Seattle police chief fires back at suggestion to lay off officers ‘out of order’

SEATTLE — As the Seattle Police Department looks at the Seattle City Council’s demands to cut the department’s budget by 50%, police Chief Carmen Best fired back at a suggestion from Councilmember Lisa Herbold to lay off officers out of order of seniority as a way to preserve the jobs of people of color.

“We cannot do layoffs based on race,” Best said. “I would love for Councilmember Herbold to work with us and not against us, making sure we have a viable number of officers.”

Currently, a majority of the City Council supports defunding the Seattle Police Department’s budget by 50% in an effort to move some tasks away from the department and to fund community-led organizations.

“Now is the time to divest from the police department,” Council President Lorena Gonzalez said of the effort last week. “Now is the time to zero out these budgets and to reimagine, rebuild, build something from a community-led and community-driven perspective that will actually build community safety for the people who have been harmed the most by over-policing and criminalization.”

On Wednesday, SPD released a detailed diversity breakdown of current officers and recruits to show the impact of that proposed cut. According to the policy, they would lay off the most recent hires first.

SPD said that would mean laying off 46 Asian officers, 47 Black or African American officers, 56 Hispanic or Latino officers and 59 biracial or multiracial officers, among others, as well as 526 white officers.

Councilmember Lisa Herbold called a similar diversity breakdown of the proposed cuts “a threat” on Twitter.

She wrote that the “Chief can request the Public Safety Civil Service Commission Executive Director to lay off out of order” when doing so is in “the interest of efficient operations of his or her department,” citing the commission’s rules.

Herbold went on to tweet that “this means Chief doesn’t have to fire the newest hired first. Chief says firing BIPOC members of the SPD would be harmful and I agree. I know she can argue just as convincingly that maintaining the employment of BIPOC officers is in the interest of efficient operations of the SPD.”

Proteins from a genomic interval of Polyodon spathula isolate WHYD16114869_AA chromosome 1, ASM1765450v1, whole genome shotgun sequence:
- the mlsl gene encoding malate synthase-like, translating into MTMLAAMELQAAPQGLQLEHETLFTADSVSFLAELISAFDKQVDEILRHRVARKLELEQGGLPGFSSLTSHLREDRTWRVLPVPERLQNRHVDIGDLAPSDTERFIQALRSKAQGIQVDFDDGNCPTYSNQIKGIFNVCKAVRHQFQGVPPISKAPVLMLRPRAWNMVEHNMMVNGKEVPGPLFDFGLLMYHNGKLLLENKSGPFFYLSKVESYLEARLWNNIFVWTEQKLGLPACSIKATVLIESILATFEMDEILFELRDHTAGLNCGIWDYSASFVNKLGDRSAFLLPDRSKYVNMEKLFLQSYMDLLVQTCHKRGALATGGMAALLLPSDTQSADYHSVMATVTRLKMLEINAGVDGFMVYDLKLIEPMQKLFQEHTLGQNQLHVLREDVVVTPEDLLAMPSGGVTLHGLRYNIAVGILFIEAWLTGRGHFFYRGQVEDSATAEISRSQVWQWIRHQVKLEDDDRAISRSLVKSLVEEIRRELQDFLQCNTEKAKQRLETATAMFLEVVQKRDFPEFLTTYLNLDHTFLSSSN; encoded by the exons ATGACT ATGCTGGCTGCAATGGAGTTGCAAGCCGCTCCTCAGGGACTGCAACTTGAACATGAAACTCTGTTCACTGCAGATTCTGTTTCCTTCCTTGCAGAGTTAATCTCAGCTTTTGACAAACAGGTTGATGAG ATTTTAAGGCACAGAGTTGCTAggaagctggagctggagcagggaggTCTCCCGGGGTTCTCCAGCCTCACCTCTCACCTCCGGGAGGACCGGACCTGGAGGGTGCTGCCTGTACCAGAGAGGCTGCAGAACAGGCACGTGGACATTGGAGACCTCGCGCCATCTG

“It is illegal to make layoffs based on race,” Best said. “I’m not sure where she’s getting her legal advice from, but the persons who are advising us are making sure we understand it’s illegal to do that.”

Seattle police patrol Officer Sergio Garcia said he’s part of both worlds in the midst of this movement. He became a police officer in Florida, he said, after being pulled over multiple times by a white officer in a span of days. Garcia said he wanted to “set a better example.”

“At the end of the day, I take this uniform off, and I’m still a brown person,” Garcia said. “So when I go to the same stores, when I go on vacation, I still deal with things that we are concerned about.”

His job is on the line. He’s been with SPD for three years.

“I don’t have the privilege — as many people have had here, the privileges we speak of, of having a college education,” he said. “I don’t have that type of privilege, right. So I do depend on this job, and I take a lot of pride in doing a really good job and building a better community.”

The commission Herbold references in her tweets is a city department that does not report to the council or the mayor.

Executive director of the Public Safety Civil Service Commission, Andrea Scheele, told KIRO 7 by phone, “I’ll hear any and all arguments that the chief makes and give it thoughtful consideration, including hearing from interested stakeholders. It’s my job to remain neutral so that I can make a decision based on the facts.”